Next Monday will mark the end of the California legislature's current session, meaning that any bill not passed by that date will die. Typically, the last few days of a legislative session are chaotic with many bills being amended at the eleventh hour.
I have previously written about AB 979 (Holden) which would require publicly held domestic and foreign corporations with their principal executive offices in California to have minimum numbers of directors from "underrepresented communities". AB 979 is patterned after SB 826 which imposes female director quotas. See California Enacts Novel Female Board Quota Legislation.
AB 979 was amended last Thursday to expand the definition of "director from an underrepresented community" to include an individual who self-identifies as "as gay, lesbian, bisexual, or transgender".
The bill also included some additional legislative findings with respect to current racial and ethnic group representation on public company boards. This may have been in response to my testimony before the Senate Banking and Financial Institutions Committee in which I pointed out that the legislative findings in the bill did not relate to director representation. The amendments did not address my other comments, including the fact that the bill will discriminate against males board candidates who are from underrepresented communities. Oddly, the bill will now also discriminate in favor of transgender females and against transgender males. It would also privilege transgender females over individuals self identifying only as female because transgender females would apparently qualify as "female" under SB 826 and as being from an underrepresented community under AB 979. It is unknown if this was intended and, if so, why.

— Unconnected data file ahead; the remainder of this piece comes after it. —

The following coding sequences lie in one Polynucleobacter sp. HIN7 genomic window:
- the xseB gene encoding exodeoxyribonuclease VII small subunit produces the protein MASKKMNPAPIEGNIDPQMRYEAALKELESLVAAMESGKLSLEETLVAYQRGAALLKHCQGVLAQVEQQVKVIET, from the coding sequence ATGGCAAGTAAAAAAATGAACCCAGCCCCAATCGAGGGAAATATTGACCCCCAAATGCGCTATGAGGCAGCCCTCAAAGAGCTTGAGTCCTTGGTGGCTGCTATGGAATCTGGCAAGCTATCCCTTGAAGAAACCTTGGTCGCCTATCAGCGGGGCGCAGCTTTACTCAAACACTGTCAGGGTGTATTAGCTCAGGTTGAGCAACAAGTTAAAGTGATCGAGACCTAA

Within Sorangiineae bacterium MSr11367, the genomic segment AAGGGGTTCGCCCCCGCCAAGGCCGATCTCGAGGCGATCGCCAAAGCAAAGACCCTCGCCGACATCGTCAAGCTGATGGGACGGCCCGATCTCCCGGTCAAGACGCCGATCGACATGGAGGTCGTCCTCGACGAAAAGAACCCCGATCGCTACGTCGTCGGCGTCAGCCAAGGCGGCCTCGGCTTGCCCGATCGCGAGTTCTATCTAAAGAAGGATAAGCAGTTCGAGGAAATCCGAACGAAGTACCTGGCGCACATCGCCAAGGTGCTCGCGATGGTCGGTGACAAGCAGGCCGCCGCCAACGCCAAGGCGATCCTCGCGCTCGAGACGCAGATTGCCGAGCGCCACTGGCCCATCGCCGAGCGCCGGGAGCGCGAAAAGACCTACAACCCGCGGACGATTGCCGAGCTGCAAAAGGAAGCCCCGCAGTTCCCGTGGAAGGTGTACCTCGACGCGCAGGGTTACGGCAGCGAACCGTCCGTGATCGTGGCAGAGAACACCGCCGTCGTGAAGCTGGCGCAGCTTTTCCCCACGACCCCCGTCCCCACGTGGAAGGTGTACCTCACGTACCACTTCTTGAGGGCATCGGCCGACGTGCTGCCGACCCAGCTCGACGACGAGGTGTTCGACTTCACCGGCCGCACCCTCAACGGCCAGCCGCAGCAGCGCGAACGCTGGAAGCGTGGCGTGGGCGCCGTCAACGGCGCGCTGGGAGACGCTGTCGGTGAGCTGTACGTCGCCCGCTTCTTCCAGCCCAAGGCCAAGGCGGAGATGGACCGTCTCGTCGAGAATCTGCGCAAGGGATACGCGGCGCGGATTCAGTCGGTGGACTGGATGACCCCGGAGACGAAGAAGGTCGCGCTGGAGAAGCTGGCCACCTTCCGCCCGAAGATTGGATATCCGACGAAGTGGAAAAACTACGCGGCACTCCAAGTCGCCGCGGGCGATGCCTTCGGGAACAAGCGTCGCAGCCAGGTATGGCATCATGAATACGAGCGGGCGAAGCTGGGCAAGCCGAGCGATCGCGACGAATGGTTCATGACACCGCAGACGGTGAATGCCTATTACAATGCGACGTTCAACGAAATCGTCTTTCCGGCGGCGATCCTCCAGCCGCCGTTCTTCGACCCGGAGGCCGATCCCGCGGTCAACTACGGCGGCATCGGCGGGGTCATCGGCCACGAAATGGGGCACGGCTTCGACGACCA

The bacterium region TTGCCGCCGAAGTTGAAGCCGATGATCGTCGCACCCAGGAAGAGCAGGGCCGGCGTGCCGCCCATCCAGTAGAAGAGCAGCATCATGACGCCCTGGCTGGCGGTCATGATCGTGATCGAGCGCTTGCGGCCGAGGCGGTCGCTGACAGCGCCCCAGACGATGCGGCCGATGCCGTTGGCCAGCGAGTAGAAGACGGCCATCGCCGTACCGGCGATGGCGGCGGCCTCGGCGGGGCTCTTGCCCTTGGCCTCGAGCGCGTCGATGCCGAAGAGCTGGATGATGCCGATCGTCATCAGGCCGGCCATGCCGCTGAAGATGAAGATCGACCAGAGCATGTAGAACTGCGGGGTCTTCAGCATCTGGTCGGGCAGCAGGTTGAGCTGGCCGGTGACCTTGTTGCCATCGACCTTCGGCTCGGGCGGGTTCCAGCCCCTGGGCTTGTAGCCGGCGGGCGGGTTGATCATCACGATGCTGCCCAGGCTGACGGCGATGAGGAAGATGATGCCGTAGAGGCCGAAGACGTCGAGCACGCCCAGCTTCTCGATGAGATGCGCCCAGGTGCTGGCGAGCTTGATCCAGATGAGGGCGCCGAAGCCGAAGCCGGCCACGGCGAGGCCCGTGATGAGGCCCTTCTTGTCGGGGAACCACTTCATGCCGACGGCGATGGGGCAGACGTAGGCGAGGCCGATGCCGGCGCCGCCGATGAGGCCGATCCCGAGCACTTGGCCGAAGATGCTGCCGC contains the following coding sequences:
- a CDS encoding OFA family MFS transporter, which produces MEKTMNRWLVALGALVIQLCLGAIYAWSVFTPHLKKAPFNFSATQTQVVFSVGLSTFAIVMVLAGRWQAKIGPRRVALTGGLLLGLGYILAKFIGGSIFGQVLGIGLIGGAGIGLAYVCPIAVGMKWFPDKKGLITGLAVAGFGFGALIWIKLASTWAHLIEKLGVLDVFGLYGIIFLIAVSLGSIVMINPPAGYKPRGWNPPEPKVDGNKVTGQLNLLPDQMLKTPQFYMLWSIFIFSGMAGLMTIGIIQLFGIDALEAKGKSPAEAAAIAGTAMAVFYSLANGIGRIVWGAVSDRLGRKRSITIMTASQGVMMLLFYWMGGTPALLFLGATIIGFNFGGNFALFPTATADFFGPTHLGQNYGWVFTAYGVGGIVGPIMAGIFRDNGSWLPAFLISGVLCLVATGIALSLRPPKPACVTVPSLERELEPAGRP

Another obvious problem is that the bill relies on self-identification. Does this mean that identification may be wholly-subjective? Could a person with no factual basis simply self-identify as being from an underrepresented community? Could Rachel Dolezal, for example, self-identify as Black?
The bill's racial and ethnic categories, moreover, are vague and ambiguous. For example, could former California Supreme Court Justice Marvin Baxter self-identify as Asian based on his Armenian ancestry? Could former U.S. Supreme Court Justice Benjamin Cardozo have self-identify as Hispanic based on his status as a Sephardic Jew? Justice Cardozo was a member of Shearith Israel, the Spanish and Portuguese Synagogue in New York. Shearith Israel, which was founded in 1654, was the first Jewish congregation to be established in North America.